We love Pretend City for the way they understand children.
Their loves, their fears, and the things that make them truly happy.
Here are some tips from Pretend City Children’s Museum’s
Senior Director of Education, Linda Hunter to Help Put Little Minds at Ease
EXPLAINING “SPOOKY” TO CHILDREN BEFORE HITTING
THE TRICK-OR-TREAT NEIGHBORHOOD TRAIL
We’re in the midst of the spookiest month of the year with ghosts, ghouls, goblins and more.
Have you ever wondered what your young child is thinking, feeling and internalizing
as they witness all of the flair from the Halloween holiday around them?
The concepts of spooky and scary are handled differently in distinct stages of a young child’s development.
To provide some quick background, dealing with a 3- or 4-year-old trick-or-treater
will be different than trick-or-treating with your 2-year-old.
A 2-year-old reacts with a fairly limited frame of reference.
They are also very concrete: what they see or feel is their reality.
Wrapping their minds around the fact that a haunted house or a monster is not real
is beyond what you should expect of your child at that age.
At about age 5 children are developing their abstract thinking
and understand more fully about pretend vs. real.
Their kindergarten year is a more appropriate age
to begin to introduce the more scary aspects of Halloween fun.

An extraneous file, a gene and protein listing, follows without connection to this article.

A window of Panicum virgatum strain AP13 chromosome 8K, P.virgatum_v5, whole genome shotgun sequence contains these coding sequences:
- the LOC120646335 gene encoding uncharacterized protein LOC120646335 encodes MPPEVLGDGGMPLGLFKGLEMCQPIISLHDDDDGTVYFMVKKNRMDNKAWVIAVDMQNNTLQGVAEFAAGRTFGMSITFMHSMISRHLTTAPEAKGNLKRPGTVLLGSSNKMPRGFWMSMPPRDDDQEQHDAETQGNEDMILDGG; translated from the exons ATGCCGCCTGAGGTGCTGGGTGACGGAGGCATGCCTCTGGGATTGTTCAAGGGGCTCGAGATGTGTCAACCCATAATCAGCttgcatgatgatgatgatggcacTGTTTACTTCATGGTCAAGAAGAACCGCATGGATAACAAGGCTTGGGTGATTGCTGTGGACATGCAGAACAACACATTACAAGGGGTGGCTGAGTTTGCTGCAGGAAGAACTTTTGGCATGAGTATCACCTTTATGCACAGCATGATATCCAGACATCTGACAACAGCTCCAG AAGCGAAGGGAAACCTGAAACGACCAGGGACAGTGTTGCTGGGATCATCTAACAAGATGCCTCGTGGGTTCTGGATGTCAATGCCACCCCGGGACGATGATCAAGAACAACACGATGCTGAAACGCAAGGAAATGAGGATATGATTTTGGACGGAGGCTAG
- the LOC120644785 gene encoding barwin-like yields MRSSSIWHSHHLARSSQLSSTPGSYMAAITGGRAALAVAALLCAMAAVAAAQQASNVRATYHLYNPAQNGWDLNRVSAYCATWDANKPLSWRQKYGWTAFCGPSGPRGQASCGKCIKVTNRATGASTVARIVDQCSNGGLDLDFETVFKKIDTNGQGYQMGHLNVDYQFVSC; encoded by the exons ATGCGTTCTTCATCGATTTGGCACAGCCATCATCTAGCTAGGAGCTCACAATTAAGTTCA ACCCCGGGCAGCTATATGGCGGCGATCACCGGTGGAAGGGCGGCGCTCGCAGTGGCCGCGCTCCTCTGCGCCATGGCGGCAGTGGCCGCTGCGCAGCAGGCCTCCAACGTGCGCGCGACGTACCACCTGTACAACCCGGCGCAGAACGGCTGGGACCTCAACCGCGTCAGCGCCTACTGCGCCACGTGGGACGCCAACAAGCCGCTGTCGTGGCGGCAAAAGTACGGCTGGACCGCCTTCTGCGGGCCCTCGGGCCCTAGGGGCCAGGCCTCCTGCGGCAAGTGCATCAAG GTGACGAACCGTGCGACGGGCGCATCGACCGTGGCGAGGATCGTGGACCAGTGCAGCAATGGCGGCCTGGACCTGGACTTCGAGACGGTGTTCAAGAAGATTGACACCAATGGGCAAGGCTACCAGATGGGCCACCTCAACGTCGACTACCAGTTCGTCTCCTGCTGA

Here are a few tips about how to explain “spooky” to young children
before heading out the door for the night’s trick-or-treat excursion.
0-2-year-olds: Keep your young toddler close to you
and physically comfort and reassure them that they are safe
if they seem scared. Also, consistently remind your youngster
that what they see, hear or experience is “just PRETEND.”
Children at a young age, even at 2-years-old,
know this term even if they can’t fully comprehend it.
Reassure your child that you are there
and will make sure that nothing will hurt them.
3-, 4- and 5-year-olds: At these ages, prepare children
before they go out to trick-or-treat by talking about
what is expected and what they may see
(e.g., fake blood, spider webs, monsters, etc.).
Discuss the difference between real and pretend.
Get them talking when they return.
Ask your child what was the most fun part of the night
and maybe the scariest part of the night.
The open dialogue will get them to share their experiences
and can allow you to reassure them
that it was “just pretend” if something bothered them.
Figure out a plan with your child for the next time things are scary.
This will reassure children and help them
to have a sense of control over managing their scary feelings.
Last, but not least: remember that spooky doesn't have to be scary.
There is a difference between the two; spooky is non-threatening and scary feels threatening.
While spooky may encourage a child to be inquisitive and wonder what’s up,
scary provokes the fear of being hurt.
This is good to remember as you consider the level of exposure to “Halloween Happenings”
that you want for your child, before hitting the trick-or-treat neighborhood trail.
Linda Hunter, MA, LMFT
Senior Education Director and Chief Operations Officer, Pretend City Children’s Museum
Linda earned her Bachelor of Arts Degree in Human Development and Master's Degree
in Marriage, Family, and Child Therapy from the prestigious Pacific Oaks College in Pasadena.
Linda joined Pretend City in 2002 prior to its opening and has over 40 years of experience
working with children and families in both the fields of early childhood education and family therapy.